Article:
This quartet blurs the borders between orthodox and unorthodox forms of playing, between cerebral, intriguing music making and playful, harmonic articulations, and between sonic explorations of timbral variations, colors and shades, and organic, fluid textures. All these contradictions are blended into a mysterious kaleidoscope of nuanced details, a musical universe of a unique quartet with a highly distinctive voice and identity.
The four musicians are known for their left-off-center attitudes and expanded musical lexicons. Pianist Denman Maroney perfects his hyperpiano playing, employing copper bars, rubber blocks, brass bowls, wood dowels, and other objects on the strings in order to change string length and therefore pitch. Drummer Andrew Drury
uses bamboo skewer friction, pressure and positioning of bells and vibrations resulting from bowing a dustpan and other objects in order to manipulate the harmonic characteristics of drum membranes. Bassist James Ilgenfritz
describes his approach of playing , "as an archaeologist, examining rarefied aspects of the instrument's sonic palette to confound the status quo," and Polish-German saxophonist Angelika Niescier's intense playing explores complex melodic patterns and multilayered minimalism.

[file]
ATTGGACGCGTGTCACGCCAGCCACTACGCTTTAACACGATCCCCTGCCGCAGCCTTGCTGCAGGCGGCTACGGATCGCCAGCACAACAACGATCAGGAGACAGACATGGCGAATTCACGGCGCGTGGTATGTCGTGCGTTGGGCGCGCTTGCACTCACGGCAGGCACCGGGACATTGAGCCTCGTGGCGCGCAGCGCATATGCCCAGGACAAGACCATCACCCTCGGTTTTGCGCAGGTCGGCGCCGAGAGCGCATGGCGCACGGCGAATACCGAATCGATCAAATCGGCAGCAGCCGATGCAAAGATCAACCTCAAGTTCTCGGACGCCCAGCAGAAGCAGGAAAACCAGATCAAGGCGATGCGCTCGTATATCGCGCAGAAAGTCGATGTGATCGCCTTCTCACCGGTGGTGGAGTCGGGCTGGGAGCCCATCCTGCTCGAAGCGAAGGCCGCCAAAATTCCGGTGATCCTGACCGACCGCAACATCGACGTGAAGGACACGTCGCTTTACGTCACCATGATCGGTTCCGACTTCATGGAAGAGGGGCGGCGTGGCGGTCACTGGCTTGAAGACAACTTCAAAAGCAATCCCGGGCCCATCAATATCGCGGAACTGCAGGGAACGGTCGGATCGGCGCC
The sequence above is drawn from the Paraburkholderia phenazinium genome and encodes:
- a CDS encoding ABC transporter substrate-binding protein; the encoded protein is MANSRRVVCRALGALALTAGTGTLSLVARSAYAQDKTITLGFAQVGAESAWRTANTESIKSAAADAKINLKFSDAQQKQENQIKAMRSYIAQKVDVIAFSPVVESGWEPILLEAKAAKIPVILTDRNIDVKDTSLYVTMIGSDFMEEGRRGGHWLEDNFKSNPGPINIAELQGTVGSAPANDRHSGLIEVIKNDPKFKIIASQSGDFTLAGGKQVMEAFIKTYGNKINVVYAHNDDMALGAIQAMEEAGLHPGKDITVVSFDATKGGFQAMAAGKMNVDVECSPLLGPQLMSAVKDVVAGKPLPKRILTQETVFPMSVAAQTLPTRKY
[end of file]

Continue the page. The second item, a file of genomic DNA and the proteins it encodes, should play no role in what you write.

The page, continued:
The compositions flirt with melodic and harmonic foundations on Maroney's infectious, Monk
-like "One Off or Two" and Ilgenfritz' "Social Hypochondria," or with more open-ended, experimental soundscapes on the group improvisations "Perplexia," and the spare, otherworldly "Innervista" and "Green St.," but never surrender fully to any one direction. There is a constant shifting of roles, tension building and release, varied dynamics, and sonic collisions and timbral research, with impressive supportive interplay and focus. The process of creating these shifting, dissolving textures is as important as the final outline of the compositions.
Niescier's epic, 18-minutes finale, "Warum Bist Du Gekommen?," begins with a long introduction of contemplative and nuanced sonic explorations by Maroney, Ilgenfritz and Drury. When the commanding and elegant Niescier joins, she turns these light explorations into an emotional, minimalist ballad. Mind Games
balances beautifully between impressive, thoughtful compositions and imaginative improvisations.